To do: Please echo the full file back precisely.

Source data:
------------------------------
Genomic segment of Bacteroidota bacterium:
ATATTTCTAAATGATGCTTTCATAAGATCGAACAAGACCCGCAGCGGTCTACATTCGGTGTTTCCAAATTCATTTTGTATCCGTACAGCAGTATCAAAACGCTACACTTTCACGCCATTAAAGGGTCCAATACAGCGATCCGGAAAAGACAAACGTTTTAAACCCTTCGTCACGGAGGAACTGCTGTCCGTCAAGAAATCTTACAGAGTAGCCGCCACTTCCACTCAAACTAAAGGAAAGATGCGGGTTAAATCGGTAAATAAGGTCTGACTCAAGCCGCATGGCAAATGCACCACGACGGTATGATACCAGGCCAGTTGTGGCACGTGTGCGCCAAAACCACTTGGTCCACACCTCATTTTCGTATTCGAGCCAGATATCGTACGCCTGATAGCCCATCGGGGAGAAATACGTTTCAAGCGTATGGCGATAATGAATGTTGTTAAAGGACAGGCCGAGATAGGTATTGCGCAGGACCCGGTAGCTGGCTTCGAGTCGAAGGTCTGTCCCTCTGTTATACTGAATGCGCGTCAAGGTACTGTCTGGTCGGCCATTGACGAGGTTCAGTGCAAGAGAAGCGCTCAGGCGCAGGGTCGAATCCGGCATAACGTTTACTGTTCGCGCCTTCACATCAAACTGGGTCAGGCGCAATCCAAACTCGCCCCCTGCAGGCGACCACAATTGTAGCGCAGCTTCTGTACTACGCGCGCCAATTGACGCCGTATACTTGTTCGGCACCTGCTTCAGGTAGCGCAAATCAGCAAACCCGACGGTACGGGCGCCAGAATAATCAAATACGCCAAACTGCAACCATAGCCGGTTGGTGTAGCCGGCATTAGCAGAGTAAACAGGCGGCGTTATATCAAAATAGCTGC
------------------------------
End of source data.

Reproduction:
Genomic segment of Bacteroidota bacterium:
ATATTTCTAAATGATGCTTTCATAAGATCGAACAAGACCCGCAGCGGTCTACATTCGGTGTTTCCAAATTCATTTTGTATCCGTACAGCAGTATCAAAACGCTACACTTTCACGCCATTAAAGGGTCCAATACAGCGATCCGGAAAAGACAAACGTTTTAAACCCTTCGTCACGGAGGAACTGCTGTCCGTCAAGAAATCTTACAGAGTAGCCGCCACTTCCACTCAAACTAAAGGAAAGATGCGGGTTAAATCGGTAAATAAGGTCTGACTCAAGCCGCATGGCAAATGCACCACGACGGTATGATACCAGGCCAGTTGTGGCACGTGTGCGCCAAAACCACTTGGTCCACACCTCATTTTCGTATTCGAGCCAGATATCGTACGCCTGATAGCCCATCGGGGAGAAATACGTTTCAAGCGTATGGCGATAATGAATGTTGTTAAAGGACAGGCCGAGATAGGTATTGCGCAGGACCCGGTAGCTGGCTTCGAGTCGAAGGTCTGTCCCTCTGTTATACTGAATGCGCGTCAAGGTACTGTCTGGTCGGCCATTGACGAGGTTCAGTGCAAGAGAAGCGCTCAGGCGCAGGGTCGAATCCGGCATAACGTTTACTGTTCGCGCCTTCACATCAAACTGGGTCAGGCGCAATCCAAACTCGCCCCCTGCAGGCGACCACAATTGTAGCGCAGCTTCTGTACTACGCGCGCCAATTGACGCCGTATACTTGTTCGGCACCTGCTTCAGGTAGCGCAAATCAGCAAACCCGACGGTACGGGCGCCAGAATAATCAAATACGCCAAACTGCAACCATAGCCGGTTGGTGTAGCCGGCATTAGCAGAGTAAACAGGCGGCGTTATATCAAAATAGCTGC